Mapback Index, Tree of Life Explorer, Ireland Census Records, More: Tuesday ResearchBuzz, December 14, 2021


Recently I met Molly Brower on Twitter and learned about her Web site, Mapback Index: From the About page: “The Dell ‘mapbacks’ were paperbacks published by Dell in the 1940s and 1950s. They were primarily genre books—mostly mysteries, Westerns, and romances. Many of them were written by authors who were famous at the time; many by authors who became famous later; and quite a few were written by authors who never published another book. The front covers were striking, and the back covers featured stylized maps of locales that featured in the books: sometimes whole towns (real or fictional), sometimes neighborhoods, often apartments or other buildings that were the scene of a crime.” The site has information on about 500 books.

Phys .org: Visually stunning tree of all known life unveiled online. “The OneZoom explorer… maps the connections between 2.2 million living species, the closest thing yet to a single view of all species known to science. The interactive tree of life allows users to zoom in to any species and explore its relationships with others, in a seamless visualisation on a single web page. The explorer also includes images of over 85,000 species, plus, where known, their vulnerability to extinction.”

IrishCentral: Is your family from Cavan? Earliest Irish census records revealed online. “Michael McShane, who launched the website Cavan Townlands with his wife Catherine Kerr, has recently uploaded a comprehensive dataset of census records and census substitutes from the 19th century focusing on the towns of County Cavan.”


CNET: WhatsApp changes Last Seen feature, hides from strangers by default . “Messaging platform WhatsApp recently changed its Last Seen feature, which will no longer display to unknown contacts by default. So if you haven’t chatted with someone before, they’ll no longer be able to see information about your activity on the app.”


MakeUseOf: The Advantages and Limitations of Using Macros in Google Sheets. “Though running a macro is easy, it may not be feasible or acceptable in all cases. By understanding the benefits and drawbacks of Google Sheets macros, you can use them efficiently and securely.” More of an overview than a how-to.


New York Times: Birds Aren’t Real, or Are They? Inside a Gen Z Conspiracy Theory.. “It might smack of QAnon, the conspiracy theory that the world is controlled by an elite cabal of child-trafficking Democrats. Except that the creator of Birds Aren’t Real and the movement’s followers are in on a joke: They know that birds are, in fact, real and that their theory is made up. What Birds Aren’t Real truly is, they say, is a parody social movement with a purpose.”

The Mercury News: Google’s urban village proposal in this city one of Bay Area’s largest residential project in history. “The ambitious proposals — filed by Google in February — for two new neighborhoods on 127 acres of office parks in the North Bayshore neighborhood would boast as many as 7,000 residential units and about 3.1 million square feet of office space, and room for shops, restaurants, open space and a potential school site.”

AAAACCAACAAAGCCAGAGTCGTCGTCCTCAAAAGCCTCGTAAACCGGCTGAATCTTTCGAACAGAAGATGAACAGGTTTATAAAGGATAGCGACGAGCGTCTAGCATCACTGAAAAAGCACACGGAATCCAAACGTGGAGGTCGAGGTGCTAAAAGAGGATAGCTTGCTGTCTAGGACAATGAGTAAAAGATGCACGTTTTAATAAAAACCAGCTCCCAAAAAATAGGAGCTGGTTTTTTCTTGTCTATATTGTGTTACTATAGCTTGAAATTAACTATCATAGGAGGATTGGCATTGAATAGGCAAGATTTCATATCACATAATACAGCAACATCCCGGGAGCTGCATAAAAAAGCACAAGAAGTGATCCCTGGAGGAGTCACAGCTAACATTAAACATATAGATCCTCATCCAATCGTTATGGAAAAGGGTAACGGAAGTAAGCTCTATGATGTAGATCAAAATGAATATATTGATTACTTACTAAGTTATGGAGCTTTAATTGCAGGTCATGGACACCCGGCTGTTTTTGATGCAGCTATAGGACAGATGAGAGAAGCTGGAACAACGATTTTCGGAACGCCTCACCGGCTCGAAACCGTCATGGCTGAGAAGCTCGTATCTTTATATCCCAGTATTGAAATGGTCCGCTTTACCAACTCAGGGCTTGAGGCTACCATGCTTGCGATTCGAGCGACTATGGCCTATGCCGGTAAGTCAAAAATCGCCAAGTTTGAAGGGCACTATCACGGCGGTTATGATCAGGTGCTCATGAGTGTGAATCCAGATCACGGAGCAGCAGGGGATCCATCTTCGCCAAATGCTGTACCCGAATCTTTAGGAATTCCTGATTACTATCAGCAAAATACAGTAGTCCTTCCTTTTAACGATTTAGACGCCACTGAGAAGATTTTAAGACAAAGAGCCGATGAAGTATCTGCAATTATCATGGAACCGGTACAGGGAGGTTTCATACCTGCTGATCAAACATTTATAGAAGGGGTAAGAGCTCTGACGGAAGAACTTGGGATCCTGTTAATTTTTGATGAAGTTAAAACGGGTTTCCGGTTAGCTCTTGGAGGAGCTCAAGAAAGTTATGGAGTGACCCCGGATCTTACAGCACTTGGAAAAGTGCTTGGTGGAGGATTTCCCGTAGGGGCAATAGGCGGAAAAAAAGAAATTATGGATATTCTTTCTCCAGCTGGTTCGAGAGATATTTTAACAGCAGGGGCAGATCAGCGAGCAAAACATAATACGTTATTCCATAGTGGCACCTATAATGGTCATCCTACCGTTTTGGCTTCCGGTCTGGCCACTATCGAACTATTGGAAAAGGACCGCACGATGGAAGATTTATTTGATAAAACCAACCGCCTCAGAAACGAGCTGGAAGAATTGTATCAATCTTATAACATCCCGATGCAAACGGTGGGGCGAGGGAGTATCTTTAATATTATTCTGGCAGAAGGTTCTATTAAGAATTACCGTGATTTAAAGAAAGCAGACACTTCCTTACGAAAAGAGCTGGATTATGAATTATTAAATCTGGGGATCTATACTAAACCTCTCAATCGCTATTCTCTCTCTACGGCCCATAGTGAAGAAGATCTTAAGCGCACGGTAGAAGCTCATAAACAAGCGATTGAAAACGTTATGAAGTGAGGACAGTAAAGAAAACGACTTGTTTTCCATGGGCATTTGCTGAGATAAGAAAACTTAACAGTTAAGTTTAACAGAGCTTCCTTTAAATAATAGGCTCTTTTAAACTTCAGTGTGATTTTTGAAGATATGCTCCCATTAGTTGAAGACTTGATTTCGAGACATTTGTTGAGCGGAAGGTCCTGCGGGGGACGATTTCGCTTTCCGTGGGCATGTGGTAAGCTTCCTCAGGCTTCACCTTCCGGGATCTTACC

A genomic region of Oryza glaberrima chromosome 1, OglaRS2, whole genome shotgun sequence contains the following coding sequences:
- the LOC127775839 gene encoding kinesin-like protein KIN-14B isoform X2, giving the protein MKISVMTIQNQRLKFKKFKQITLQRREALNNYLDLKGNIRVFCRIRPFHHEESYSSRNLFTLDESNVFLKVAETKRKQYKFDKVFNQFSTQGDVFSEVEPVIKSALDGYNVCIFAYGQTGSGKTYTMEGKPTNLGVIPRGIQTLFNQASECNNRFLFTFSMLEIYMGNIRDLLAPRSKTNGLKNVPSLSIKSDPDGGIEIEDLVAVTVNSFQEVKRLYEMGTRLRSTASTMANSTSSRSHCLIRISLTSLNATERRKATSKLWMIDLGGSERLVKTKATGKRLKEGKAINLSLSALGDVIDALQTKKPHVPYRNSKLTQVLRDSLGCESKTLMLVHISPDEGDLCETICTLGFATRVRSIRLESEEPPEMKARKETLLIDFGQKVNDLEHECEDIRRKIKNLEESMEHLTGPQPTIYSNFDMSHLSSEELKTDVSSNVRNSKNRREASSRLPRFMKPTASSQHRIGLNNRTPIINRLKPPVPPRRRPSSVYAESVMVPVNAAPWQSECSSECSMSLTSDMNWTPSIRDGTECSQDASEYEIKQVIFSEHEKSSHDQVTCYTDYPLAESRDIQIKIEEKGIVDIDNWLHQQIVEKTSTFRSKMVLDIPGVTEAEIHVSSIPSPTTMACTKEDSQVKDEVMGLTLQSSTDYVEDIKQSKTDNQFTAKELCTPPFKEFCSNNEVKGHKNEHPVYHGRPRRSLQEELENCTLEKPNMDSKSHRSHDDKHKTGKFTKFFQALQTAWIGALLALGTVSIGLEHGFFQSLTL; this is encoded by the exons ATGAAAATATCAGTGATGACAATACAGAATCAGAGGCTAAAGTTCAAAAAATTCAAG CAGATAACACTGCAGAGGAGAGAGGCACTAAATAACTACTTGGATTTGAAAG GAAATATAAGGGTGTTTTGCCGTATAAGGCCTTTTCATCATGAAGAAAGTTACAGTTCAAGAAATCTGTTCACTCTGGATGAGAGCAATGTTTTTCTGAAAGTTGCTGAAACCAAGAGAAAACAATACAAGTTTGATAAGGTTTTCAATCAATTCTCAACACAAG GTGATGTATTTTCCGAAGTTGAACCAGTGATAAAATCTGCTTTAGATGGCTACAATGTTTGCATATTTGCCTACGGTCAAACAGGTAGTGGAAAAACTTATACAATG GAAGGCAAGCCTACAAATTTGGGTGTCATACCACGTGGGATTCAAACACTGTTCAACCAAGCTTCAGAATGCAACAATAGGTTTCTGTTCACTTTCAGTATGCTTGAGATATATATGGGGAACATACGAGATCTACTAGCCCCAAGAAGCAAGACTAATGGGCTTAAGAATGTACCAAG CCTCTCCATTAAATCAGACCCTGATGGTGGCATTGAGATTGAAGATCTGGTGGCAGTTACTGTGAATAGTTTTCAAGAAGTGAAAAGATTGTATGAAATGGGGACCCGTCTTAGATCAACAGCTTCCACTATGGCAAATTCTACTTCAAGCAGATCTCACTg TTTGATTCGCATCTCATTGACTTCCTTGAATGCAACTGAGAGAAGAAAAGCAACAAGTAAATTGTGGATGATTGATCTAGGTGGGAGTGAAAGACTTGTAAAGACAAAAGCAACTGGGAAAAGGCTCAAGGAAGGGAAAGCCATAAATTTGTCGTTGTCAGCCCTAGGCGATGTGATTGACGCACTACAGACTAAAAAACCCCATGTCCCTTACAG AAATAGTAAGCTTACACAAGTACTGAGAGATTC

Tubefilter: A New Bipartisan Bill Would Strip Platforms Of Section 230 Protection If They Don’t Disclose Internal Data. “A new bipartisan bill proposes to strip Section 230 protections from social media platforms that refuse to share internal data with researchers. Sponsored by Democrat Sens. Chris Coons and Amy Klobuchar, and Republican Rob Portman, the Platform Accountability and Transparency Act (PATA for short) would require platforms to share ‘qualified data and information’ with researchers and projects approved by the National Science Foundation (NSF).”

Wired: How to Guard Against Smishing Attacks on Your Phone. “AMONG THE MANY threats to your internet security is ‘smishing,’ in which bad actors try to steal your data or money through a text message that attempts to trick you into following a link you shouldn’t or revealing personal details or login information that should be kept private.”

Boing Boing: Watch these money launderers use social media to recruit patsies. “…savvy criminals are using people’s desire to emulate the flashy lifestyles they see on social media to recruit gullible rubes into laundering their money. The criminals refer to these patsies as money mules, and, as you’d probably expect, the ‘job’ comes with a hefty risk for those who undertake it. In the video linked above, Vice provides a window into the world of social media money launderers.” I did a spot check and it looks like the video is fully-captioned. Unfortunately some of the dialogue in the video is captioned, so if you turn on CC over it, you have two blocks of text on top of each other.


China Daily: Book restorers bound to saving the past. “For a decade, Xie Jincheng has been immersed in his duties at the National Library of China in Beijing. When asked how old he was, the 37-year-old had to pause for a few seconds to remember. Each working day, he sits at a desk and focuses on handling ragged yet priceless pieces of paper in front of him. As one of 17 restorers of ancient books at the NLC, he shakes off centuries of old dust to renew the works he deals with.” Extensive.

Washington Post: New artificial intelligence tool detects most common climate falsehoods “After nearly five years of development and tweaking, John Cook and his colleagues debuted their project: a machine-learning algorithm that can detect climate misinformation on the Web. The algorithm sounds like science fiction: It ‘reads’ sites and flags those with claims presenting false or misleading information about climate change science and solutions.” Good morning, Internet…

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